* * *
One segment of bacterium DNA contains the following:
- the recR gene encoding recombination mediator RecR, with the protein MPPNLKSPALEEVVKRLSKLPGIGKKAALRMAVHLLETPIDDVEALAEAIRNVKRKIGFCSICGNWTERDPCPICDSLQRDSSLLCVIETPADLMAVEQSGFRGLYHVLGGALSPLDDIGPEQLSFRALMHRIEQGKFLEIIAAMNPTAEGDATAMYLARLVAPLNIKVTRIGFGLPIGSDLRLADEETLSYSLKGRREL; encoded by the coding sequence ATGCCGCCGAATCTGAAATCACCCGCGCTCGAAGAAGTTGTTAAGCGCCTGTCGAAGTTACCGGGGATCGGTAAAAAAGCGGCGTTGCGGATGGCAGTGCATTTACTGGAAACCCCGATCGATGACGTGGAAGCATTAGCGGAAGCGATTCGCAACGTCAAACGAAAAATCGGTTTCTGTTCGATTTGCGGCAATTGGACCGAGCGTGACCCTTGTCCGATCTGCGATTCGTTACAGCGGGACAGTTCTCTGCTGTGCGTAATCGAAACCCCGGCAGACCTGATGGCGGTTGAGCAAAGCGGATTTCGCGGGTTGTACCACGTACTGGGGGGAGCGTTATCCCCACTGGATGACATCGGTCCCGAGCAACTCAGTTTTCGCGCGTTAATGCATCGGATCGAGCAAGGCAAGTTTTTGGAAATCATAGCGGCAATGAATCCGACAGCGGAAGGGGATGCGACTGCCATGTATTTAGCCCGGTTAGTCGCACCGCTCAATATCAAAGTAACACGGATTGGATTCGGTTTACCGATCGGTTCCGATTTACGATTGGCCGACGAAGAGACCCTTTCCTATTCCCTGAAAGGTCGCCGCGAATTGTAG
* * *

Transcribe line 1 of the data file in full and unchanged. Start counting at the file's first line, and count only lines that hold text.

One segment of bacterium DNA contains the following: